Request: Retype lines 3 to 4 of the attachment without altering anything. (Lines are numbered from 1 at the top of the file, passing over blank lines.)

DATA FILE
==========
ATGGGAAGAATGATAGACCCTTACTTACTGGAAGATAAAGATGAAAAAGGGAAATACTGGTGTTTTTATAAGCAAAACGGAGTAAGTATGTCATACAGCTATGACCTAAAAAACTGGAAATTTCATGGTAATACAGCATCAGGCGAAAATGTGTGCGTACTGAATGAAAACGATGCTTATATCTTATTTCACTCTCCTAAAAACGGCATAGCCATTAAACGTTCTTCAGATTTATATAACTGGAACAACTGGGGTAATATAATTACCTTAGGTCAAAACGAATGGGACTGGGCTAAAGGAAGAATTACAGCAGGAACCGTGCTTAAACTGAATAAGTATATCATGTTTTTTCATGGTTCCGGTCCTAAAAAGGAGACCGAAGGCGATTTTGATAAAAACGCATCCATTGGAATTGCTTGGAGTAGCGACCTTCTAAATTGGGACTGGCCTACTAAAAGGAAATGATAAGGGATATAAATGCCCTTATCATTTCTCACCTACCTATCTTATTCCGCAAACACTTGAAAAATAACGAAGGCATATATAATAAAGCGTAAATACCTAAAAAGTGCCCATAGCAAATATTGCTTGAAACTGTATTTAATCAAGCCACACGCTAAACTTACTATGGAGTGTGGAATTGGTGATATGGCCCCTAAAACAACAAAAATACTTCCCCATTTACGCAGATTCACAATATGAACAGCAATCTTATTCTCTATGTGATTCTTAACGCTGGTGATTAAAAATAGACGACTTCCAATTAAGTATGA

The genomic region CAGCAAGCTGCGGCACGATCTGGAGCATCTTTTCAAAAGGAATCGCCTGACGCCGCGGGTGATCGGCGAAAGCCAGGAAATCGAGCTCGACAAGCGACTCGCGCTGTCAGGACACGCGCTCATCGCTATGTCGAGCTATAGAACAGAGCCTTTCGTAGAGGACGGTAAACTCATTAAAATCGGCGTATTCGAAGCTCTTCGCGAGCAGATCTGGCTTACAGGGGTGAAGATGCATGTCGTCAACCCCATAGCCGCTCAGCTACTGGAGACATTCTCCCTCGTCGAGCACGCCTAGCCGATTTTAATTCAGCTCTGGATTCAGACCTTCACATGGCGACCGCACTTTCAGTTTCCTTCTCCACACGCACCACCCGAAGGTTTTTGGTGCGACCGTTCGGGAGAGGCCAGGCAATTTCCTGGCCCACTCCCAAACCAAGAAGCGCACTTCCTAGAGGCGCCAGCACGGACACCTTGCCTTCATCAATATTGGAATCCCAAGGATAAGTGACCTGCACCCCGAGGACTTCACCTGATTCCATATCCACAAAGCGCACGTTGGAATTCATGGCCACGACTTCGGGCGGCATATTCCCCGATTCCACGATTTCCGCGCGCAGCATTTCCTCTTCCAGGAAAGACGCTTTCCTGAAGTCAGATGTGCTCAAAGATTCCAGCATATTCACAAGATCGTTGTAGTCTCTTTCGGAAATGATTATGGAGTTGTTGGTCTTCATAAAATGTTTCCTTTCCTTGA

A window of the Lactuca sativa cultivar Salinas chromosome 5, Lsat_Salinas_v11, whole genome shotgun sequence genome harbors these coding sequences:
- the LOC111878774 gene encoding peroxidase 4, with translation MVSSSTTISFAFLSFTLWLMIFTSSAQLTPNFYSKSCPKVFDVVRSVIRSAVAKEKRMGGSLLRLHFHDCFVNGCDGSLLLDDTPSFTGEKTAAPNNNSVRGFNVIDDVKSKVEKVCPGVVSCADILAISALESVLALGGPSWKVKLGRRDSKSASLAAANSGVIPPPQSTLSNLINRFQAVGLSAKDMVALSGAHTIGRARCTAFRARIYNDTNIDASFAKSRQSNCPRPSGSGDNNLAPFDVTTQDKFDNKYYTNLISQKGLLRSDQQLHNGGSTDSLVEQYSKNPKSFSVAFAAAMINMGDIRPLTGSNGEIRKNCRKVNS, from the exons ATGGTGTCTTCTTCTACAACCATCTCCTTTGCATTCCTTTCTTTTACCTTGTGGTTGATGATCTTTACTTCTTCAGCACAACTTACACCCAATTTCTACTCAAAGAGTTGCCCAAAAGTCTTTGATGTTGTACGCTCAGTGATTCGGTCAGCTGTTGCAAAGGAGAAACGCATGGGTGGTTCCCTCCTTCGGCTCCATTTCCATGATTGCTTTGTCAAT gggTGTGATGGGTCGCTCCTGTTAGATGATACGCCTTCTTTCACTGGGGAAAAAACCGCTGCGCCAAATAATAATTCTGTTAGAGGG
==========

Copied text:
A window of the Lactuca sativa cultivar Salinas chromosome 5, Lsat_Salinas_v11, whole genome shotgun sequence genome harbors these coding sequences:
- the LOC111878774 gene encoding peroxidase 4, with translation MVSSSTTISFAFLSFTLWLMIFTSSAQLTPNFYSKSCPKVFDVVRSVIRSAVAKEKRMGGSLLRLHFHDCFVNGCDGSLLLDDTPSFTGEKTAAPNNNSVRGFNVIDDVKSKVEKVCPGVVSCADILAISALESVLALGGPSWKVKLGRRDSKSASLAAANSGVIPPPQSTLSNLINRFQAVGLSAKDMVALSGAHTIGRARCTAFRARIYNDTNIDASFAKSRQSNCPRPSGSGDNNLAPFDVTTQDKFDNKYYTNLISQKGLLRSDQQLHNGGSTDSLVEQYSKNPKSFSVAFAAAMINMGDIRPLTGSNGEIRKNCRKVNS, from the exons ATGGTGTCTTCTTCTACAACCATCTCCTTTGCATTCCTTTCTTTTACCTTGTGGTTGATGATCTTTACTTCTTCAGCACAACTTACACCCAATTTCTACTCAAAGAGTTGCCCAAAAGTCTTTGATGTTGTACGCTCAGTGATTCGGTCAGCTGTTGCAAAGGAGAAACGCATGGGTGGTTCCCTCCTTCGGCTCCATTTCCATGATTGCTTTGTCAAT gggTGTGATGGGTCGCTCCTGTTAGATGATACGCCTTCTTTCACTGGGGAAAAAACCGCTGCGCCAAATAATAATTCTGTTAGAGGG